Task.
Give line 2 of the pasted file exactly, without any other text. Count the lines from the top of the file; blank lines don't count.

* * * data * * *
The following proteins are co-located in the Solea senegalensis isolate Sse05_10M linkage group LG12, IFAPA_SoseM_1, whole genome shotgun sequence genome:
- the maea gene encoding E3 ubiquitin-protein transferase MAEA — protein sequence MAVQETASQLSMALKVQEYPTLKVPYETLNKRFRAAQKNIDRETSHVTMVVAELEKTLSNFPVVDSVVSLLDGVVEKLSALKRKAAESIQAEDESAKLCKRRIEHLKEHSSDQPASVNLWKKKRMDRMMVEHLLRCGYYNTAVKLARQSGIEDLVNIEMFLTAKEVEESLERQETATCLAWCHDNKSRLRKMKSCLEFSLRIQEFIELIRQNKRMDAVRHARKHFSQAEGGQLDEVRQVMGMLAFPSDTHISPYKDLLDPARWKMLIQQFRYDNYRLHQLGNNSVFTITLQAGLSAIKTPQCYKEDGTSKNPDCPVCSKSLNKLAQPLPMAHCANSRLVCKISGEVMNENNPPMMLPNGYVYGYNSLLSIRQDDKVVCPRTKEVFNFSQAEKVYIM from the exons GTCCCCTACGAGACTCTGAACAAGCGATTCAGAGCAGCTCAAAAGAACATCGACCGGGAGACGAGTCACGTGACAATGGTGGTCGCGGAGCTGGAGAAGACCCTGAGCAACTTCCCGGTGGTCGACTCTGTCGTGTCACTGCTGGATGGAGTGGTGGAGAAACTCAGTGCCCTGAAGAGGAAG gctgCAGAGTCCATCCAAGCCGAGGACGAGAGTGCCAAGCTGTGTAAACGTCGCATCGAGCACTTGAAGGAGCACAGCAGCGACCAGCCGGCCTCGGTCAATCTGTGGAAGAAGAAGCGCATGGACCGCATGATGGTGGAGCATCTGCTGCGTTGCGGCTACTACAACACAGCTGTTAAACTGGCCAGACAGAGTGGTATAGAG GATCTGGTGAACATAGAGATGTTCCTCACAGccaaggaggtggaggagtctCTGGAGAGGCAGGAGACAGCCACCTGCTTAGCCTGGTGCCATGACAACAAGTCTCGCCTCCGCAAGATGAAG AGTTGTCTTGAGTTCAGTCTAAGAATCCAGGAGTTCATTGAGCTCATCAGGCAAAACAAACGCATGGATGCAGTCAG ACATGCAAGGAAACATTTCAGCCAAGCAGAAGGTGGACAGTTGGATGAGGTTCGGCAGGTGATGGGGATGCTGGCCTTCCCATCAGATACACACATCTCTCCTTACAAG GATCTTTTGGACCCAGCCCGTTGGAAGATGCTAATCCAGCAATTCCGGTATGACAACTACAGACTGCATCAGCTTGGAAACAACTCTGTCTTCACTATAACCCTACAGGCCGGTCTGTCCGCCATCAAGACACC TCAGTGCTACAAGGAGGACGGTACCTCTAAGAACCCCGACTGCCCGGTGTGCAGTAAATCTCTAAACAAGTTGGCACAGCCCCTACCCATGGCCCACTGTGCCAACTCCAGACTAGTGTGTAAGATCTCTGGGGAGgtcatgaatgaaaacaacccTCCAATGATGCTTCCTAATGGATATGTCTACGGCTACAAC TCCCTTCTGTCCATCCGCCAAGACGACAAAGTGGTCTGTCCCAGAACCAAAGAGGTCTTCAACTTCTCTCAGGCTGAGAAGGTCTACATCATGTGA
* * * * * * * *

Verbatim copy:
- the maea gene encoding E3 ubiquitin-protein transferase MAEA — protein sequence MAVQETASQLSMALKVQEYPTLKVPYETLNKRFRAAQKNIDRETSHVTMVVAELEKTLSNFPVVDSVVSLLDGVVEKLSALKRKAAESIQAEDESAKLCKRRIEHLKEHSSDQPASVNLWKKKRMDRMMVEHLLRCGYYNTAVKLARQSGIEDLVNIEMFLTAKEVEESLERQETATCLAWCHDNKSRLRKMKSCLEFSLRIQEFIELIRQNKRMDAVRHARKHFSQAEGGQLDEVRQVMGMLAFPSDTHISPYKDLLDPARWKMLIQQFRYDNYRLHQLGNNSVFTITLQAGLSAIKTPQCYKEDGTSKNPDCPVCSKSLNKLAQPLPMAHCANSRLVCKISGEVMNENNPPMMLPNGYVYGYNSLLSIRQDDKVVCPRTKEVFNFSQAEKVYIM from the exons GTCCCCTACGAGACTCTGAACAAGCGATTCAGAGCAGCTCAAAAGAACATCGACCGGGAGACGAGTCACGTGACAATGGTGGTCGCGGAGCTGGAGAAGACCCTGAGCAACTTCCCGGTGGTCGACTCTGTCGTGTCACTGCTGGATGGAGTGGTGGAGAAACTCAGTGCCCTGAAGAGGAAG gctgCAGAGTCCATCCAAGCCGAGGACGAGAGTGCCAAGCTGTGTAAACGTCGCATCGAGCACTTGAAGGAGCACAGCAGCGACCAGCCGGCCTCGGTCAATCTGTGGAAGAAGAAGCGCATGGACCGCATGATGGTGGAGCATCTGCTGCGTTGCGGCTACTACAACACAGCTGTTAAACTGGCCAGACAGAGTGGTATAGAG GATCTGGTGAACATAGAGATGTTCCTCACAGccaaggaggtggaggagtctCTGGAGAGGCAGGAGACAGCCACCTGCTTAGCCTGGTGCCATGACAACAAGTCTCGCCTCCGCAAGATGAAG AGTTGTCTTGAGTTCAGTCTAAGAATCCAGGAGTTCATTGAGCTCATCAGGCAAAACAAACGCATGGATGCAGTCAG ACATGCAAGGAAACATTTCAGCCAAGCAGAAGGTGGACAGTTGGATGAGGTTCGGCAGGTGATGGGGATGCTGGCCTTCCCATCAGATACACACATCTCTCCTTACAAG GATCTTTTGGACCCAGCCCGTTGGAAGATGCTAATCCAGCAATTCCGGTATGACAACTACAGACTGCATCAGCTTGGAAACAACTCTGTCTTCACTATAACCCTACAGGCCGGTCTGTCCGCCATCAAGACACC TCAGTGCTACAAGGAGGACGGTACCTCTAAGAACCCCGACTGCCCGGTGTGCAGTAAATCTCTAAACAAGTTGGCACAGCCCCTACCCATGGCCCACTGTGCCAACTCCAGACTAGTGTGTAAGATCTCTGGGGAGgtcatgaatgaaaacaacccTCCAATGATGCTTCCTAATGGATATGTCTACGGCTACAAC TCCCTTCTGTCCATCCGCCAAGACGACAAAGTGGTCTGTCCCAGAACCAAAGAGGTCTTCAACTTCTCTCAGGCTGAGAAGGTCTACATCATGTGA